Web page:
But on the other hand, what is the foundation of law? Law had better be founded on some sort of morality: Why make something illegal if it isn’t wrong? Without morality, laws become completely arbitrary; ruthless, even.
You cannot legislate morality, but legality without morality is tyranny. So you need to answer this question: How should the laws of the country and the morality of Christ and His people interact?
Another thing to consider under this is a simple scenario: Someone is driving blindly down the street. You notice that this person is going to drive straight into a wall and die. You scream and shout, but he or she won’t stop driving at it. At what point do you intervene?
If we really believe that sinful actions will harm people—whether they acknowledge it or not—at what point do we intervene and use the law to try to hold at least some of them back from it?
Further, if something is legal but immoral, at what point do you say, “No, I won’t participate in that?” If the law compels you to participate, when are you going to participate and when are you going to conscientiously break that law?
An example of this would be the bakery in Oregon where the owners declined to make a cake for a gay wedding. They felt that baking that cake would mean them participating in the act, so they declined the business. In return, they were fined over $100,000 in court for discrimination.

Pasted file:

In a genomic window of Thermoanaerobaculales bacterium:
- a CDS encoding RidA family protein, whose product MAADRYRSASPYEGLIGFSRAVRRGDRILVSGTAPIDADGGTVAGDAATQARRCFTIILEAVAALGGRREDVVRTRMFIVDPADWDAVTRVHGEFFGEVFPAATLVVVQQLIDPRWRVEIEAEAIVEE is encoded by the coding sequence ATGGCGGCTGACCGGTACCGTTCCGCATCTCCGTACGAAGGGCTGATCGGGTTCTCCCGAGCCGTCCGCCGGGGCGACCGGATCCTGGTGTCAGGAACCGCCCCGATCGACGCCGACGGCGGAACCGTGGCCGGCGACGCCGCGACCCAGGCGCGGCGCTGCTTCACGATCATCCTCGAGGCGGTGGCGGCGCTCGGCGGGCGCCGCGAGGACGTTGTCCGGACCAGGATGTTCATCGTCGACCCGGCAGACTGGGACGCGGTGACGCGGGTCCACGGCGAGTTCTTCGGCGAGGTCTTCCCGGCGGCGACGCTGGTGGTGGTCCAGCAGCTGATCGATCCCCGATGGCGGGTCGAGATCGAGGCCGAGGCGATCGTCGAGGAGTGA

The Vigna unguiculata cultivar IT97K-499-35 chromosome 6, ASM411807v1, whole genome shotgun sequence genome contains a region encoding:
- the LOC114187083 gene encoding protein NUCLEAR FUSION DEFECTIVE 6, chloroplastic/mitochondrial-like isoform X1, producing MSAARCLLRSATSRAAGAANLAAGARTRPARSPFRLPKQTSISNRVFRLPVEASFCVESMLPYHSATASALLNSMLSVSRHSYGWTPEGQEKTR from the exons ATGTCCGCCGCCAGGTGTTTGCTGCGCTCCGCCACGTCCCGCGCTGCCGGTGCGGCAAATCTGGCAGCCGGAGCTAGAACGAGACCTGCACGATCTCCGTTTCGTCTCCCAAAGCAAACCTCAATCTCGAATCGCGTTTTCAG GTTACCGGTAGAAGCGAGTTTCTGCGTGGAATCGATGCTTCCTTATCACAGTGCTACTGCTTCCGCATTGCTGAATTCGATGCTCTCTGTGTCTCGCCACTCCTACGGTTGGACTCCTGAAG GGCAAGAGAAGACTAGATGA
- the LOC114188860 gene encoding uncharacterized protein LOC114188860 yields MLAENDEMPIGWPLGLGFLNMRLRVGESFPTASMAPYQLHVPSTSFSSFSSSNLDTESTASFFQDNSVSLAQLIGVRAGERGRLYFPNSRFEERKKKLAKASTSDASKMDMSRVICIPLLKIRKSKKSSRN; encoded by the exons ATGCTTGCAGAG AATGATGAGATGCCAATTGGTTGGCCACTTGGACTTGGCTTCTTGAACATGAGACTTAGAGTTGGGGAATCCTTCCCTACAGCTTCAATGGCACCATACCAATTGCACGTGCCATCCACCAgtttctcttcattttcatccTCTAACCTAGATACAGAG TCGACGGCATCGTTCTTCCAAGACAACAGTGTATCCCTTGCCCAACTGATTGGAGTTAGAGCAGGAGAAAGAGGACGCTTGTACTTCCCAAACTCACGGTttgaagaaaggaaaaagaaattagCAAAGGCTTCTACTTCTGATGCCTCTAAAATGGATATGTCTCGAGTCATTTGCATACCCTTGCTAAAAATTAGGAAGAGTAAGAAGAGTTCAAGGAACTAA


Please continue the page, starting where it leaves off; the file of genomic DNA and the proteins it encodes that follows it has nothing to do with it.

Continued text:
What do you think? Is it right for Christians to refuse to participate in an event that goes against their religious conviction? If it wasn’t right, is the government right to fine them for such an act, or should the government have been involved?
Is it right for Christians to refuse service to people so they don’t participate in something they believe is wrong—whether you agree with their position or not? Should the government fine business owners for discriminatory acts, or should that be left to the customers to decide whether they wish to continue giving the business owners their business?
Another thing to consider is the government itself. The Bible says that all authorities are appointed by God, and that would include our government. But our government is founded on rebellion from another government, which was also an authority appointed by God. And the Bible also contains times when God appointed people to overthrow their authorities, like Jehu overthrowing his king Ahab in 2 Kings 9. Is the American government invalid, since it is founded in overthrowing God-appointed authority? Or is it also a God-appointed authority? If someone claimed to have been appointed by God to overthrow the U.S. government, would you follow this person? What would it take for you to either stand against or join with that person?
These are just some of the questions you have to answer. I can’t answer them for you. You have to do that for yourself.
Pray about these questions. Think about them. Meditate on them. Read some books on political philosophy and political theology.
Know what you believe. And be ready to give an answer for it.